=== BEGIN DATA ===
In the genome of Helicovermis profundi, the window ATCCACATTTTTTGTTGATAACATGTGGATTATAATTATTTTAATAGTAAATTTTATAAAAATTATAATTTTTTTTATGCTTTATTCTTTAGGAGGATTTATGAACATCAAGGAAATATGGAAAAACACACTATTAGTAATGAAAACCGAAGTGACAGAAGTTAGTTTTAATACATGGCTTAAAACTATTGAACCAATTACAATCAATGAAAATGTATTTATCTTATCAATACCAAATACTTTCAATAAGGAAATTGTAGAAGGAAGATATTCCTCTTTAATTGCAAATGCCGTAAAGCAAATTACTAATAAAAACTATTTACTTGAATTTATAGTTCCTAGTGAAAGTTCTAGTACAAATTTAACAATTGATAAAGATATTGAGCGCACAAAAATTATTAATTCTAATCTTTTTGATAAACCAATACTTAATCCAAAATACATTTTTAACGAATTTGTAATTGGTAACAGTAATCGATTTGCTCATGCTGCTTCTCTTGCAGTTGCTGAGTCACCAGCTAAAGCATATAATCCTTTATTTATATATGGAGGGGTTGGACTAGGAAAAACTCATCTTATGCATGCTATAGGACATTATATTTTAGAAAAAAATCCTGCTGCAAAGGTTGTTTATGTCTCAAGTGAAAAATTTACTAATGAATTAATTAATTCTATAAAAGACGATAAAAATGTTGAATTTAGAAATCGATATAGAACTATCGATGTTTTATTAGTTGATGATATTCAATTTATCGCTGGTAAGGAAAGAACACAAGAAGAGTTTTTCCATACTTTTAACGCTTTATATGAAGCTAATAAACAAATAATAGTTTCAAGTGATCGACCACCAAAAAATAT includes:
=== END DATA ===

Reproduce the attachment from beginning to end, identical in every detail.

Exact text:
In the genome of Helicovermis profundi, the window ATCCACATTTTTTGTTGATAACATGTGGATTATAATTATTTTAATAGTAAATTTTATAAAAATTATAATTTTTTTTATGCTTTATTCTTTAGGAGGATTTATGAACATCAAGGAAATATGGAAAAACACACTATTAGTAATGAAAACCGAAGTGACAGAAGTTAGTTTTAATACATGGCTTAAAACTATTGAACCAATTACAATCAATGAAAATGTATTTATCTTATCAATACCAAATACTTTCAATAAGGAAATTGTAGAAGGAAGATATTCCTCTTTAATTGCAAATGCCGTAAAGCAAATTACTAATAAAAACTATTTACTTGAATTTATAGTTCCTAGTGAAAGTTCTAGTACAAATTTAACAATTGATAAAGATATTGAGCGCACAAAAATTATTAATTCTAATCTTTTTGATAAACCAATACTTAATCCAAAATACATTTTTAACGAATTTGTAATTGGTAACAGTAATCGATTTGCTCATGCTGCTTCTCTTGCAGTTGCTGAGTCACCAGCTAAAGCATATAATCCTTTATTTATATATGGAGGGGTTGGACTAGGAAAAACTCATCTTATGCATGCTATAGGACATTATATTTTAGAAAAAAATCCTGCTGCAAAGGTTGTTTATGTCTCAAGTGAAAAATTTACTAATGAATTAATTAATTCTATAAAAGACGATAAAAATGTTGAATTTAGAAATCGATATAGAACTATCGATGTTTTATTAGTTGATGATATTCAATTTATCGCTGGTAAGGAAAGAACACAAGAAGAGTTTTTCCATACTTTTAACGCTTTATATGAAGCTAATAAACAAATAATAGTTTCAAGTGATCGACCACCAAAAAATAT includes: